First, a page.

Over the past year, it seems book reviewers and historical scholars alike have had a hard time restraining themselves from heaping praise on "Sacred Trash: The Lost and Found World of the Cairo Geniza," by Adina Hoffman and Peter Cole.
In his review for The Nation, David Nirenberg described the book a "literary jewel whose pages turn like those of a well-paced thriller."
Norman Stillman, writing for The Jewish Review of Books, described the authors as "charming and unobtrusively erudite."
Harold Bloom wrote that the "romance of Hebrew scholarship has never been so vividly conveyed."
And Robyn Creswell of the Paris Review Blog opined, "I can't think of another work that succeeds so well in making archival research into gripping adventure."
The universal high praise for the book — including glowing reviews from the New York Times as well as the Wall Street Journal — is made all the more astounding by how Hoffman and Cole have chosen for their subject a veritable garbage heap of scholarship: The fragments of nearly every document added to the Cairo Geniza between the ninth and 19th century.
"Geniza" is an untranslatable word, but the core idea comes from the Jewish practice of not trashing any holy texts. For nearly a thousand years, the Jewish community in Cairo applied that practice to anything written in Hebrew. And as a result, they basically wound up saving everything from theological treatises, to bills, to pink slips, to poems, to love letters, to eviction notices.
And ever since the "discovery" of the Cairo Geniza more than a century ago, scholars have been reconnecting the fragments as they try to the tale of what this holy hodgepodge says about the intersections of east/west and Arab/Jew in the medieval world. Almost all of those scholars, however, have been specially trained medievalists who have been writing primarily for an audience of other specially trained medievalists.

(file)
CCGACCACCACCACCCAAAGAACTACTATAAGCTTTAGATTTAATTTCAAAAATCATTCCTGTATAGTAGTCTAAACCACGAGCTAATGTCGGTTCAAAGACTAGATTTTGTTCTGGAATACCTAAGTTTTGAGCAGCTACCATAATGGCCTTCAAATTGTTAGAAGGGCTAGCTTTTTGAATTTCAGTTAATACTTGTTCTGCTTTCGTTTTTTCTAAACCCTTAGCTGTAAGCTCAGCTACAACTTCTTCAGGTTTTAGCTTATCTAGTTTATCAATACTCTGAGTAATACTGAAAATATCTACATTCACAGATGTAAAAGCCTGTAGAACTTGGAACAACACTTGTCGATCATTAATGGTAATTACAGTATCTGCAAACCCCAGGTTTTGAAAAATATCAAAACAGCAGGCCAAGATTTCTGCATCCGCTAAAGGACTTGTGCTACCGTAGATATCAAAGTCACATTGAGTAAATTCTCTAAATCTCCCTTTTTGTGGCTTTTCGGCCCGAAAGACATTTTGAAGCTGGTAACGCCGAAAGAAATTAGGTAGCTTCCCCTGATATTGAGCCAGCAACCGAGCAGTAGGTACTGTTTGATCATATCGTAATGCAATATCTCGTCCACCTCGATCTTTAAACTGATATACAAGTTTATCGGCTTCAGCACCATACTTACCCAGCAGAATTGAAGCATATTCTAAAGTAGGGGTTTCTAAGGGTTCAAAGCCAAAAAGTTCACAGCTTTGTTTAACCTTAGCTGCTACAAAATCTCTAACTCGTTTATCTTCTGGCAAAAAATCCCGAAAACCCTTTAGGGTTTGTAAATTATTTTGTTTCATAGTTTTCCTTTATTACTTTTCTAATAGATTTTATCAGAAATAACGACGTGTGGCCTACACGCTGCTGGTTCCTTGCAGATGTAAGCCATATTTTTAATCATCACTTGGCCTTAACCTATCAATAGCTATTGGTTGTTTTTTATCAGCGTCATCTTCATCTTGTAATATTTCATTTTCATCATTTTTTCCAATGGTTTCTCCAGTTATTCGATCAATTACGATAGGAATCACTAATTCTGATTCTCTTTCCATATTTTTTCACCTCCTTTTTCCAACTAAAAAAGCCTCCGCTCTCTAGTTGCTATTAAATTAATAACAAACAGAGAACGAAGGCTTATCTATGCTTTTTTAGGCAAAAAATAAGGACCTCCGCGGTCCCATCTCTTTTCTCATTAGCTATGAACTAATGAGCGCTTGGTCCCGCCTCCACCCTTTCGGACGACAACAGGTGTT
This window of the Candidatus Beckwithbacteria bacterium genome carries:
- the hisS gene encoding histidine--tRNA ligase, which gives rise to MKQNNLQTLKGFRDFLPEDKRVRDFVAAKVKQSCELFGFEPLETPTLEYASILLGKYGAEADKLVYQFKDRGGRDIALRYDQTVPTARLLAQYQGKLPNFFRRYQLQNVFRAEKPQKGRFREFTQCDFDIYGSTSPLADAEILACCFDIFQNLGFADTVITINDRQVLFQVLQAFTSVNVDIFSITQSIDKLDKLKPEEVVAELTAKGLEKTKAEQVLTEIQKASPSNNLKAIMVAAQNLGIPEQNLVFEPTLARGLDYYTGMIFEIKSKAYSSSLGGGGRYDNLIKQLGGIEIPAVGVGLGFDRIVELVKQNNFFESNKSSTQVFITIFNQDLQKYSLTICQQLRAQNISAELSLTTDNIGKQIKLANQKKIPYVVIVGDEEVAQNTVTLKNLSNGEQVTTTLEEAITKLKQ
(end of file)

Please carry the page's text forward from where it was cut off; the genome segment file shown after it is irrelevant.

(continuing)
Hoffman and Cole, by describing the Cairo Geniza as a sort of cherished/condemned junk heap, managed to find a way to translate the insights of the specialists so they could be fully appreciated by everyday and accidental readers.
"I normally can't read a work of history as bedtime reading or airport reading," said University of Iowa history professor Linda Kerber. "I'm a professional, and I want to take notes about what I should know. ... But this book was a page-turner. I found it was just remarkable how they could tell me the history of something that I would have thought was extremely arcane ... even to the experts."
Kerber said she had admired the work of Hoffman and Cole separately for years. She first learned of Cole when he came to Iowa City a few years ago as the translator for visiting Palestinian poet Taha Muhammad Ali. And she learned of Hoffman — Cole's wife — through her 2009 biography of Ali, "My Happiness Bears No Relation to Happiness," which was the first full-length biography of a Palestinian poet in any language.
So Kerber was intrigued when one her students returned from the American Historical Association last year with the galleys in hand for the latest collaboration of the married couple. Kerber knew the couple had operated Ibis Editions, a small press and non-profit organization, in Jerusalem since 1998, and that press offered translations from Hebrew, Arabic and other languages of the region. But she — like other scholars and reviewers across the world — wasn't expecting the book would "stop me in my tracks."
"I have tried very hard to make what I write accessible to an interested reader who is not necessarily a historian," Kerber said. "But they have managed to find the writing voice to which I aspire."
Although Kerber raced through "Sacred Trash" during her first reading experience, she since has gone back to reread the book and more closely analyze how Hoffman and Cole were able to craft such a knowledgeable, lively, engaging voice. And she has assigned the book to the students in her history seminar so they can figure it out as well.
Anyone interested in learning to sift through "sacred trash" can hear Hoffman and Cole read at 7 p.m. today in Prairie Lights.
Opinion editor Jeff Charis-Carlson can be contacted at firstname.lastname@example.org.